Bain Capital

I had promised a member that I would review the history of Bain Capital and post information to this blog.  Knowing myself rather well, I suspect this is a post that will first grow, then contract, and ultimately rest as a rather convoluted creature.  Why?  Such is the nature of venture capital/hedge/”let me use your money” companies.  Such companies are often ill conceived entities whose primary purpose is to use your cash to build the company principals ‘personal balance sheet.’  Now isn’t that the purpose of any company?  Sure.  Companies such as Bain Capital are in my humble view, simply sour. 

Jobs.  This is the issue that relates to Mitt Romney’s run for the Office of President of the United States.  Did Bain create jobs under the leadership of Mitt Romney?  Sure.  Were jobs lost under the leadership of Bain Capital by Mitt Romney?  Sure.  (After all, dissolving a company in bankruptcy court is not an act of job creation folks.)  Was there an overall positive increase in employment across all entities Bain Capital touched?    Yes.  Was net job creation over 100,000?  I would say definitely not.  Furthermore, Mitt Romney himself cannot answer that question with a number that can be validated.  Mitt can point to Staples today, but Staples was young when Mitt was at Bain; while the growth of Staples saw dramatic increases in employment with growth, it also pounded out reductions in employment at competitors, i.e., Bain was very effective at job transfer, not net job creation. 

Taking a look at the Bain Capital homepage is worth the effort.

The text reads:  “Bain Capital is one of the world’s leading private, alternative asset management firms whose affiliates manage approximately $60 billion. Our principals are the largest single investor in each of Bain Capital’s funds, which aligns the interests of the firm with our investors and the long-term objectives of the management teams.

Now……….how does this work for the “principals” cited above.  I’ll place some quick and dirty comments here and flesh this out with validated detail later:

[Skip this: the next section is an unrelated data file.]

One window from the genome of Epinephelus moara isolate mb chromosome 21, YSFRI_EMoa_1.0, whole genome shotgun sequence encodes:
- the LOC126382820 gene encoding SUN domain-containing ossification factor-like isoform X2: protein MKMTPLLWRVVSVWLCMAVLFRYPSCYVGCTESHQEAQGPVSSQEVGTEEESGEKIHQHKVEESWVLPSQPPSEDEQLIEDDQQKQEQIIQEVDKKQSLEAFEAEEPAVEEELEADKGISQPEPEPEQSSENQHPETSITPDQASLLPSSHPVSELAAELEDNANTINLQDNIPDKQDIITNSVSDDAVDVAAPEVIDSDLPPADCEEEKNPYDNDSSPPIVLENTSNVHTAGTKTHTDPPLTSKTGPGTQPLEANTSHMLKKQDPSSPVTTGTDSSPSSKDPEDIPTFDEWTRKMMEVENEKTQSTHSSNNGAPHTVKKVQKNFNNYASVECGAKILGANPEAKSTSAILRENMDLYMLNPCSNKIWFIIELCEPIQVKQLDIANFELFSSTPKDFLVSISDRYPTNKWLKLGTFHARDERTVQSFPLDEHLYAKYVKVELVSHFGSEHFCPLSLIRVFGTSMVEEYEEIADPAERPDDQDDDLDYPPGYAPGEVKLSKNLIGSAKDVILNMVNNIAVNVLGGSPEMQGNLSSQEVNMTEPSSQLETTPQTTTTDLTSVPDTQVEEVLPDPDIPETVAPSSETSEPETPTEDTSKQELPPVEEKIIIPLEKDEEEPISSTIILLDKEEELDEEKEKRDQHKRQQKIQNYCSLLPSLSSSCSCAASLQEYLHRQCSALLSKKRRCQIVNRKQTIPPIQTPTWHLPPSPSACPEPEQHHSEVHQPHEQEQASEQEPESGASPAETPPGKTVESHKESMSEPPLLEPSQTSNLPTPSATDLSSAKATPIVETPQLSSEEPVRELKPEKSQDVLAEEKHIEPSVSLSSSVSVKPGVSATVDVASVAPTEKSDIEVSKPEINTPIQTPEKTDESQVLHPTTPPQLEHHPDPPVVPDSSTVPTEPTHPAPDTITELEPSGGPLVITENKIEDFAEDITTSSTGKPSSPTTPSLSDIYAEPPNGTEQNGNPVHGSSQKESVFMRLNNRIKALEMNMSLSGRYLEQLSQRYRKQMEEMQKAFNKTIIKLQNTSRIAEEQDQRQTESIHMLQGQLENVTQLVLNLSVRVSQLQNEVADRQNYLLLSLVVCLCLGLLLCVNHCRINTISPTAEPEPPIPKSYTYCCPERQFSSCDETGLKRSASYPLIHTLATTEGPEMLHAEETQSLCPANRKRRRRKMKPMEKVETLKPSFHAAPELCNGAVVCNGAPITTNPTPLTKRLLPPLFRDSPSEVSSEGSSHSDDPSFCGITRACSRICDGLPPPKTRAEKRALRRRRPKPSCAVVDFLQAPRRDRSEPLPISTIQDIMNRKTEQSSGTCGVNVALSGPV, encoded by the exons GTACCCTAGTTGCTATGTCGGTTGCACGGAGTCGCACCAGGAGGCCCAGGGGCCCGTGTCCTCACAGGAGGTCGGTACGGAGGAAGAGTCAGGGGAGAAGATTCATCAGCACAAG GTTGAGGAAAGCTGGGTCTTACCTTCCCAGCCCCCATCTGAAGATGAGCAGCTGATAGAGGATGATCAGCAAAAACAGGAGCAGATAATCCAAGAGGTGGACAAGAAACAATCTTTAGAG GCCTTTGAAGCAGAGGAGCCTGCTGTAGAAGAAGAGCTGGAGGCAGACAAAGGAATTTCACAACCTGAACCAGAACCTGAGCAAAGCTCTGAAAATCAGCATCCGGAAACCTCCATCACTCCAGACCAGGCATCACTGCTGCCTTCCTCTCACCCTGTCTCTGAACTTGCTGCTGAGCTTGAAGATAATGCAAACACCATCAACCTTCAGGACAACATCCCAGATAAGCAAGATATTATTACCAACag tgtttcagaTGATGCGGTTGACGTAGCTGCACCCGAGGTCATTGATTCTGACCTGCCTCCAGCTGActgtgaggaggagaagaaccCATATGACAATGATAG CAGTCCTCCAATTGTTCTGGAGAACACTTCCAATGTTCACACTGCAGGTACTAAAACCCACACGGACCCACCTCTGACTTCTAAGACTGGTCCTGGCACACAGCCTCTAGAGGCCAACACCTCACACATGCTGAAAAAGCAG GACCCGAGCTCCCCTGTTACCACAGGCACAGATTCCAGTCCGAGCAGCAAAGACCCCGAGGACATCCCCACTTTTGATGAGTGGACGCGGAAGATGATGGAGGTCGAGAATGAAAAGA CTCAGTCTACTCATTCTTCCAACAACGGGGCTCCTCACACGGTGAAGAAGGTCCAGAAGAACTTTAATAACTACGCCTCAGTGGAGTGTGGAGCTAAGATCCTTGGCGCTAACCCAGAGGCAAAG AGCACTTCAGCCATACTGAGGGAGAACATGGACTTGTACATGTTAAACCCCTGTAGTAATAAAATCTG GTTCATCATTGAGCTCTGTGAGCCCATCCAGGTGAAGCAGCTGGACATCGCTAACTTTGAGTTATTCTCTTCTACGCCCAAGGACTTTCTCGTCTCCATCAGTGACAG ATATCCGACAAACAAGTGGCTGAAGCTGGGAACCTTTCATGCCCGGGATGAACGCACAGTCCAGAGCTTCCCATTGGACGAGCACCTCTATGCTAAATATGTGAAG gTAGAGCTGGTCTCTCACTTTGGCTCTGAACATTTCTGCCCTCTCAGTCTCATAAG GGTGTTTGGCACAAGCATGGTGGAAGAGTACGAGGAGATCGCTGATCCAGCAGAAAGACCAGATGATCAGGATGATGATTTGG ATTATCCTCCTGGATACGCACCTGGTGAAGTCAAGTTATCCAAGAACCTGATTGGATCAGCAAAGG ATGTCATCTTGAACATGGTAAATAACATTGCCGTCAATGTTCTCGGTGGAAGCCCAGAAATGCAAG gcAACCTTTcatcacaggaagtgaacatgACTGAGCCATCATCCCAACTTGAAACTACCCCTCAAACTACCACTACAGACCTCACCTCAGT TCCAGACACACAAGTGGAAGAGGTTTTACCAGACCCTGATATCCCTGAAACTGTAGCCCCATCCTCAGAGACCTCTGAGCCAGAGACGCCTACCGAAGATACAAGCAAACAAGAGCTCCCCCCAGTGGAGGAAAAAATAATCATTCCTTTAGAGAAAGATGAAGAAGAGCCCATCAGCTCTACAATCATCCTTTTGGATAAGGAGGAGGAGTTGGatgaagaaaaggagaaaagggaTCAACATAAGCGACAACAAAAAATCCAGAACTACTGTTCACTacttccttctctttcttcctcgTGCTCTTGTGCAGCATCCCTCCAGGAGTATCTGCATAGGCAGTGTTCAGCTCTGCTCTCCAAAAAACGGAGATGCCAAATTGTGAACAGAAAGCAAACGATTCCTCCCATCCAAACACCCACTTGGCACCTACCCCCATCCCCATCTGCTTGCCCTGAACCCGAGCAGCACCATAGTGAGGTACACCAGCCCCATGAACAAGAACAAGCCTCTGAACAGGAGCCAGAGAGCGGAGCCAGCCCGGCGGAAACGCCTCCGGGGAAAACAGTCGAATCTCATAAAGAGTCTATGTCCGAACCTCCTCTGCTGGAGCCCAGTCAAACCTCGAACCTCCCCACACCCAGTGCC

1. When you invest with Bain several things happen.  The first is your funds are applied as Bain sees fit to apply them within the limits specified in the fund prospectus.  Above, for Bain’s $60,000,000,000.00, Bain will collect around $2,100,000,000.00 in “management fees.”  (That’s two-billion one-hundred million and no/100 dollars.) A portion of that will be paid from profits of the fund.  If there is no profit, your investment is hit.
  2. It gets richer.  Bain will end up with shares of the fund, i.e. some of your money.  Bain principals will collect “carried interest.”  A portion of profits — if there are any — that are the target of Obama and yes, Mitt Romney.  (Hear his Florida political managers comments yesterday that Mitt promptly drew back, i.e. “you weren’t supposed to tell the electorate my plans stupid.”)
  3. The various fees, rewards, etc. ALWAYS highly burden the underlying performing asset, e.g., Staples or Toys R’ Us, etc.  Keep in mind if a group of investor’s had the financial clout to go to a bank syndicate to borrow funds to bootstrap a Staples, there would be no need for Bain Capital in the venture capital role.
  4. If one looks at the total cost of capital to a business entity using a Bain Capital for funding, you may very well see an effective rate on that capital at times as high as 30%.

Where does what is in effect a 30% interest rate come from?  The business entities cash flow.  Now you see why almost ALL acquisitions by entities such as Bain are loosing propositions.  You also see why payrolls fall and operations are offshored.  The load on the underlying entity is unreal.  It comes from leverage (Bain borrowing to purchase the entity) and fees pumped up the chain (that 30%) to Bain.

Is this efficient Capitalism?  Most definitely not.  Why does this happen?  Because the average person can not and will not effectively invest if not using a Bain.  The term “shark” is appropriate friends.

Now do think think for one instance that I desire to bring to an end the existence of companies such as Bain.  I do not.  These companies have a role in a Capitalist economy.  What I do not want to see is a government run like a Bain Capital.

See the next post:  “conservativejock thoughts on capital formation.”  Hopefully it will describe a mode of operation that is a polar of the Bain model.

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